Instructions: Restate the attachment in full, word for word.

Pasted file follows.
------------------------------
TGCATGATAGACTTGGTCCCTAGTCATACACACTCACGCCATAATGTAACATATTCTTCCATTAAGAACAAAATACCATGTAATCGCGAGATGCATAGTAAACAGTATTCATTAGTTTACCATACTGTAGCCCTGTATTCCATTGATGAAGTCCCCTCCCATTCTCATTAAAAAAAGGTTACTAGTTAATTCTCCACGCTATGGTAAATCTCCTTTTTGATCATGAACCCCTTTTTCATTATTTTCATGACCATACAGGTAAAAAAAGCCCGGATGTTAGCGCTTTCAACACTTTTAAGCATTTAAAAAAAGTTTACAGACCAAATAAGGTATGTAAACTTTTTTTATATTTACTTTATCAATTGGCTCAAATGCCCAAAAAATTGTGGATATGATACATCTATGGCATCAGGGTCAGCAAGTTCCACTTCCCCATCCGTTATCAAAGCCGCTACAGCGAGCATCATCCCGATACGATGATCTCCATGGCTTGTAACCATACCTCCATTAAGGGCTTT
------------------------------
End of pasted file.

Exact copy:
TGCATGATAGACTTGGTCCCTAGTCATACACACTCACGCCATAATGTAACATATTCTTCCATTAAGAACAAAATACCATGTAATCGCGAGATGCATAGTAAACAGTATTCATTAGTTTACCATACTGTAGCCCTGTATTCCATTGATGAAGTCCCCTCCCATTCTCATTAAAAAAAGGTTACTAGTTAATTCTCCACGCTATGGTAAATCTCCTTTTTGATCATGAACCCCTTTTTCATTATTTTCATGACCATACAGGTAAAAAAAGCCCGGATGTTAGCGCTTTCAACACTTTTAAGCATTTAAAAAAAGTTTACAGACCAAATAAGGTATGTAAACTTTTTTTATATTTACTTTATCAATTGGCTCAAATGCCCAAAAAATTGTGGATATGATACATCTATGGCATCAGGGTCAGCAAGTTCCACTTCCCCATCCGTTATCAAAGCCGCTACAGCGAGCATCATCCCGATACGATGATCTCCATGGCTTGTAACCATACCTCCATTAAGGGCTTT